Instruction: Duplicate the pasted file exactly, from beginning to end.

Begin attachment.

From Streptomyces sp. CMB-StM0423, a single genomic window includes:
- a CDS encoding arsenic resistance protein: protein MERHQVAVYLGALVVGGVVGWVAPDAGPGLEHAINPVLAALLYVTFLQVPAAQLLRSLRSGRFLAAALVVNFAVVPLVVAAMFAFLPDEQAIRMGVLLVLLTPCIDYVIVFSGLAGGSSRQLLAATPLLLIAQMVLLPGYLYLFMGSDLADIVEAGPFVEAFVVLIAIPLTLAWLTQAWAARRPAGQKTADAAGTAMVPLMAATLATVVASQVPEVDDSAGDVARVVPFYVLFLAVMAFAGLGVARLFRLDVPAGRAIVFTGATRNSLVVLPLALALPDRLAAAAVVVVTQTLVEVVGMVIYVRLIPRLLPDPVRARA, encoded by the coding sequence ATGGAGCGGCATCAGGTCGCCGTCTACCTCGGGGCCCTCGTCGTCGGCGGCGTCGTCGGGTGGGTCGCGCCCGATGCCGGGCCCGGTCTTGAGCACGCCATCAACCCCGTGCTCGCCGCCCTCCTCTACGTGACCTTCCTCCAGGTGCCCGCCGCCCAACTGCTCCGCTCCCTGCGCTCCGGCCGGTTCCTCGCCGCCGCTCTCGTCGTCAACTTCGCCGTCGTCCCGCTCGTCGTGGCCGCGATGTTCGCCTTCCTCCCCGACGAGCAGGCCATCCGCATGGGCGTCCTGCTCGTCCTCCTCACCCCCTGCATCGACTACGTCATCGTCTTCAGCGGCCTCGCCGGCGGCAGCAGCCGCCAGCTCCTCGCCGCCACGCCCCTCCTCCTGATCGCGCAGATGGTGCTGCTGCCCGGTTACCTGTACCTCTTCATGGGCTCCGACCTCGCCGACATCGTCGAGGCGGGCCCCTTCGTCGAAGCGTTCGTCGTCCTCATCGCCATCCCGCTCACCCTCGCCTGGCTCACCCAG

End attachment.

From Streptomyces sp. CMB-StM0423, a single genomic window includes:
- a CDS encoding arsenic resistance protein: protein MERHQVAVYLGALVVGGVVGWVAPDAGPGLEHAINPVLAALLYVTFLQVPAAQLLRSLRSGRFLAAALVVNFAVVPLVVAAMFAFLPDEQAIRMGVLLVLLTPCIDYVIVFSGLAGGSSRQLLAATPLLLIAQMVLLPGYLYLFMGSDLADIVEAGPFVEAFVVLIAIPLTLAWLTQAWAARRPAGQKTADAAGTAMVPLMAATLATVVASQVPEVDDSAGDVARVVPFYVLFLAVMAFAGLGVARLFRLDVPAGRAIVFTGATRNSLVVLPLALALPDRLAAAAVVVVTQTLVEVVGMVIYVRLIPRLLPDPVRARA, encoded by the coding sequence ATGGAGCGGCATCAGGTCGCCGTCTACCTCGGGGCCCTCGTCGTCGGCGGCGTCGTCGGGTGGGTCGCGCCCGATGCCGGGCCCGGTCTTGAGCACGCCATCAACCCCGTGCTCGCCGCCCTCCTCTACGTGACCTTCCTCCAGGTGCCCGCCGCCCAACTGCTCCGCTCCCTGCGCTCCGGCCGGTTCCTCGCCGCCGCTCTCGTCGTCAACTTCGCCGTCGTCCCGCTCGTCGTGGCCGCGATGTTCGCCTTCCTCCCCGACGAGCAGGCCATCCGCATGGGCGTCCTGCTCGTCCTCCTCACCCCCTGCATCGACTACGTCATCGTCTTCAGCGGCCTCGCCGGCGGCAGCAGCCGCCAGCTCCTCGCCGCCACGCCCCTCCTCCTGATCGCGCAGATGGTGCTGCTGCCCGGTTACCTGTACCTCTTCATGGGCTCCGACCTCGCCGACATCGTCGAGGCGGGCCCCTTCGTCGAAGCGTTCGTCGTCCTCATCGCCATCCCGCTCACCCTCGCCTGGCTCACCCAG